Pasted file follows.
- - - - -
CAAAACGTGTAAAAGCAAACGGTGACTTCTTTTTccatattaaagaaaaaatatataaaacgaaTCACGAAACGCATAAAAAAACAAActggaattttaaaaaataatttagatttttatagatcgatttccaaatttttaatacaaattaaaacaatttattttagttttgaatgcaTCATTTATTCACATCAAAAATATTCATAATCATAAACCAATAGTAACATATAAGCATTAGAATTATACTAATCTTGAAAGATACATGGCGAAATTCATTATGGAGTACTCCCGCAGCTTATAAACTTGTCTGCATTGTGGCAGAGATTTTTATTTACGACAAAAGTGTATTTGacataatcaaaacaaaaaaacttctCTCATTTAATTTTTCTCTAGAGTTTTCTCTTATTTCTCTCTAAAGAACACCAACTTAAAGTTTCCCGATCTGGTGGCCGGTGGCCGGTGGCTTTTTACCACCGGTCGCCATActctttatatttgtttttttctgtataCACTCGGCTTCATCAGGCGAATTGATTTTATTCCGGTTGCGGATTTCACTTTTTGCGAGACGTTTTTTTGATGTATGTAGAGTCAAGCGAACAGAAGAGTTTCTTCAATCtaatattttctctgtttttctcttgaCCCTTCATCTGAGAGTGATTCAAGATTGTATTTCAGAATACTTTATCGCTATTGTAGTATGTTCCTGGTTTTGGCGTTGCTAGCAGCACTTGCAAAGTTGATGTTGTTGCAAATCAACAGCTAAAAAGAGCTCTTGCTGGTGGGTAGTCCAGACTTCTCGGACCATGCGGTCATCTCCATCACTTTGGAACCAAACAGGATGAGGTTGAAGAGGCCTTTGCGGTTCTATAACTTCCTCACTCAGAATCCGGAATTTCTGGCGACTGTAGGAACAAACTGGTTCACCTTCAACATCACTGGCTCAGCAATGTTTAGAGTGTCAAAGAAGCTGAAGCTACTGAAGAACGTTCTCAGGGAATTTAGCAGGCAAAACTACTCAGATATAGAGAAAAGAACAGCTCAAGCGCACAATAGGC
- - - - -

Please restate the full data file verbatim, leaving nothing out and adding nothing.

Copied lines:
CAAAACGTGTAAAAGCAAACGGTGACTTCTTTTTccatattaaagaaaaaatatataaaacgaaTCACGAAACGCATAAAAAAACAAActggaattttaaaaaataatttagatttttatagatcgatttccaaatttttaatacaaattaaaacaatttattttagttttgaatgcaTCATTTATTCACATCAAAAATATTCATAATCATAAACCAATAGTAACATATAAGCATTAGAATTATACTAATCTTGAAAGATACATGGCGAAATTCATTATGGAGTACTCCCGCAGCTTATAAACTTGTCTGCATTGTGGCAGAGATTTTTATTTACGACAAAAGTGTATTTGacataatcaaaacaaaaaaacttctCTCATTTAATTTTTCTCTAGAGTTTTCTCTTATTTCTCTCTAAAGAACACCAACTTAAAGTTTCCCGATCTGGTGGCCGGTGGCCGGTGGCTTTTTACCACCGGTCGCCATActctttatatttgtttttttctgtataCACTCGGCTTCATCAGGCGAATTGATTTTATTCCGGTTGCGGATTTCACTTTTTGCGAGACGTTTTTTTGATGTATGTAGAGTCAAGCGAACAGAAGAGTTTCTTCAATCtaatattttctctgtttttctcttgaCCCTTCATCTGAGAGTGATTCAAGATTGTATTTCAGAATACTTTATCGCTATTGTAGTATGTTCCTGGTTTTGGCGTTGCTAGCAGCACTTGCAAAGTTGATGTTGTTGCAAATCAACAGCTAAAAAGAGCTCTTGCTGGTGGGTAGTCCAGACTTCTCGGACCATGCGGTCATCTCCATCACTTTGGAACCAAACAGGATGAGGTTGAAGAGGCCTTTGCGGTTCTATAACTTCCTCACTCAGAATCCGGAATTTCTGGCGACTGTAGGAACAAACTGGTTCACCTTCAACATCACTGGCTCAGCAATGTTTAGAGTGTCAAAGAAGCTGAAGCTACTGAAGAACGTTCTCAGGGAATTTAGCAGGCAAAACTACTCAGATATAGAGAAAAGAACAGCTCAAGCGCACAATAGGC